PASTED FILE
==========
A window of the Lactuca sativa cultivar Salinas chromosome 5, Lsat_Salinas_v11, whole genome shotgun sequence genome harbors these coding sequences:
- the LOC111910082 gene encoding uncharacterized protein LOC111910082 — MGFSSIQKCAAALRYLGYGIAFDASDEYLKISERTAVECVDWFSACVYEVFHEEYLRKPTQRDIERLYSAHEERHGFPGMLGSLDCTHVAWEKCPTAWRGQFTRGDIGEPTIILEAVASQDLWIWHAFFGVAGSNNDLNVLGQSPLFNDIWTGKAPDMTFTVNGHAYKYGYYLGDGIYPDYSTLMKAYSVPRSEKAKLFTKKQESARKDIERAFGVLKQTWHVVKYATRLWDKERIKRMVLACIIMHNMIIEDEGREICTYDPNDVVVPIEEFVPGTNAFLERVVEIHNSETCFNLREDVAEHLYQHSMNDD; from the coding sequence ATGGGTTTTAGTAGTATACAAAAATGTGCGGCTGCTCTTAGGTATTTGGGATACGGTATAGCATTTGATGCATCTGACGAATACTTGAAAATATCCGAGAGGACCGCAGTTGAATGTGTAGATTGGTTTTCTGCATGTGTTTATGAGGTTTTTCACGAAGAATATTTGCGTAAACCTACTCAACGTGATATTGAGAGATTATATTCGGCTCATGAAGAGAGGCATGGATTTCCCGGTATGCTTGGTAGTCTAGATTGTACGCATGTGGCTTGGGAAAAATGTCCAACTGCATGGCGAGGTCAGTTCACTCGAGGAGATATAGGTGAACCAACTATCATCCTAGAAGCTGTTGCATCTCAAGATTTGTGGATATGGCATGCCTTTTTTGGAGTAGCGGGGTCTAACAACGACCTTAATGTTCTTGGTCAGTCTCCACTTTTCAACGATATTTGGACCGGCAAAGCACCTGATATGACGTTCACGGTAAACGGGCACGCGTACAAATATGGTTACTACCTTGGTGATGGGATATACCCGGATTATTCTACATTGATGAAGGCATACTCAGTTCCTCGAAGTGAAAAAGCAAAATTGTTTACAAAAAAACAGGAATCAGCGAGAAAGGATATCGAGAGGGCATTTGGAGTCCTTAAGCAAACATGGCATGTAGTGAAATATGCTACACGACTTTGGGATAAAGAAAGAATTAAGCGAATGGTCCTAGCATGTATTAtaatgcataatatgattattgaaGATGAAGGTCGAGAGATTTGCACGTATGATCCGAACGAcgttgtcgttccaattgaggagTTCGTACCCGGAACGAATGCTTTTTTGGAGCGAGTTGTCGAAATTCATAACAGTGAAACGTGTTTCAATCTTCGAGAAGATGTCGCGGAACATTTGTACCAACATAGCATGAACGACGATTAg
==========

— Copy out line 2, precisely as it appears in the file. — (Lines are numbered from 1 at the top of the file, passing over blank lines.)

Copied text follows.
- the LOC111910082 gene encoding uncharacterized protein LOC111910082 — MGFSSIQKCAAALRYLGYGIAFDASDEYLKISERTAVECVDWFSACVYEVFHEEYLRKPTQRDIERLYSAHEERHGFPGMLGSLDCTHVAWEKCPTAWRGQFTRGDIGEPTIILEAVASQDLWIWHAFFGVAGSNNDLNVLGQSPLFNDIWTGKAPDMTFTVNGHAYKYGYYLGDGIYPDYSTLMKAYSVPRSEKAKLFTKKQESARKDIERAFGVLKQTWHVVKYATRLWDKERIKRMVLACIIMHNMIIEDEGREICTYDPNDVVVPIEEFVPGTNAFLERVVEIHNSETCFNLREDVAEHLYQHSMNDD; from the coding sequence ATGGGTTTTAGTAGTATACAAAAATGTGCGGCTGCTCTTAGGTATTTGGGATACGGTATAGCATTTGATGCATCTGACGAATACTTGAAAATATCCGAGAGGACCGCAGTTGAATGTGTAGATTGGTTTTCTGCATGTGTTTATGAGGTTTTTCACGAAGAATATTTGCGTAAACCTACTCAACGTGATATTGAGAGATTATATTCGGCTCATGAAGAGAGGCATGGATTTCCCGGTATGCTTGGTAGTCTAGATTGTACGCATGTGGCTTGGGAAAAATGTCCAACTGCATGGCGAGGTCAGTTCACTCGAGGAGATATAGGTGAACCAACTATCATCCTAGAAGCTGTTGCATCTCAAGATTTGTGGATATGGCATGCCTTTTTTGGAGTAGCGGGGTCTAACAACGACCTTAATGTTCTTGGTCAGTCTCCACTTTTCAACGATATTTGGACCGGCAAAGCACCTGATATGACGTTCACGGTAAACGGGCACGCGTACAAATATGGTTACTACCTTGGTGATGGGATATACCCGGATTATTCTACATTGATGAAGGCATACTCAGTTCCTCGAAGTGAAAAAGCAAAATTGTTTACAAAAAAACAGGAATCAGCGAGAAAGGATATCGAGAGGGCATTTGGAGTCCTTAAGCAAACATGGCATGTAGTGAAATATGCTACACGACTTTGGGATAAAGAAAGAATTAAGCGAATGGTCCTAGCATGTATTAtaatgcataatatgattattgaaGATGAAGGTCGAGAGATTTGCACGTATGATCCGAACGAcgttgtcgttccaattgaggagTTCGTACCCGGAACGAATGCTTTTTTGGAGCGAGTTGTCGAAATTCATAACAGTGAAACGTGTTTCAATCTTCGAGAAGATGTCGCGGAACATTTGTACCAACATAGCATGAACGACGATTAg